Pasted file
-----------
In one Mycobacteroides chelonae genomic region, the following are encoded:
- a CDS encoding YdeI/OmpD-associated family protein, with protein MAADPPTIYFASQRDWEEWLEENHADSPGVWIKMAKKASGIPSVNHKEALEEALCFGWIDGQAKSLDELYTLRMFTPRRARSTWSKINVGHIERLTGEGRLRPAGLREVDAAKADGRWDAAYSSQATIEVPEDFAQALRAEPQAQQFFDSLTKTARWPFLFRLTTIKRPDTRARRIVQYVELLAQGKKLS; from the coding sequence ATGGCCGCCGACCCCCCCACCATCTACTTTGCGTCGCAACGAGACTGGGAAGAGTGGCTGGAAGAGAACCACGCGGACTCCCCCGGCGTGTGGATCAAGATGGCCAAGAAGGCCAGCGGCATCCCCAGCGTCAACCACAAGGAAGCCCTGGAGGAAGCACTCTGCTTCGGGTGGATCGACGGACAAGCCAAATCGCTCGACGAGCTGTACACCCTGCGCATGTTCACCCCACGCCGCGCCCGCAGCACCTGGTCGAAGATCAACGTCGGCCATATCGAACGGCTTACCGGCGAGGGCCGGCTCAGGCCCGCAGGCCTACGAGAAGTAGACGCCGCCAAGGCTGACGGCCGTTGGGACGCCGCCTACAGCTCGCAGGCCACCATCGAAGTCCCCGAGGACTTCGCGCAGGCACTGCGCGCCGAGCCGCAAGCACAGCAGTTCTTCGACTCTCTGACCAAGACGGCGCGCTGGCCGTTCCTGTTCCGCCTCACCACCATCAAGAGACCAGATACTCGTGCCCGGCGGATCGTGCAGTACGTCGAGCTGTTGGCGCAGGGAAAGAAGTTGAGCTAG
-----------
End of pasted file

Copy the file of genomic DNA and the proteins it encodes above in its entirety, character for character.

In one Mycobacteroides chelonae genomic region, the following are encoded:
- a CDS encoding YdeI/OmpD-associated family protein, with protein MAADPPTIYFASQRDWEEWLEENHADSPGVWIKMAKKASGIPSVNHKEALEEALCFGWIDGQAKSLDELYTLRMFTPRRARSTWSKINVGHIERLTGEGRLRPAGLREVDAAKADGRWDAAYSSQATIEVPEDFAQALRAEPQAQQFFDSLTKTARWPFLFRLTTIKRPDTRARRIVQYVELLAQGKKLS; from the coding sequence ATGGCCGCCGACCCCCCCACCATCTACTTTGCGTCGCAACGAGACTGGGAAGAGTGGCTGGAAGAGAACCACGCGGACTCCCCCGGCGTGTGGATCAAGATGGCCAAGAAGGCCAGCGGCATCCCCAGCGTCAACCACAAGGAAGCCCTGGAGGAAGCACTCTGCTTCGGGTGGATCGACGGACAAGCCAAATCGCTCGACGAGCTGTACACCCTGCGCATGTTCACCCCACGCCGCGCCCGCAGCACCTGGTCGAAGATCAACGTCGGCCATATCGAACGGCTTACCGGCGAGGGCCGGCTCAGGCCCGCAGGCCTACGAGAAGTAGACGCCGCCAAGGCTGACGGCCGTTGGGACGCCGCCTACAGCTCGCAGGCCACCATCGAAGTCCCCGAGGACTTCGCGCAGGCACTGCGCGCCGAGCCGCAAGCACAGCAGTTCTTCGACTCTCTGACCAAGACGGCGCGCTGGCCGTTCCTGTTCCGCCTCACCACCATCAAGAGACCAGATACTCGTGCCCGGCGGATCGTGCAGTACGTCGAGCTGTTGGCGCAGGGAAAGAAGTTGAGCTAG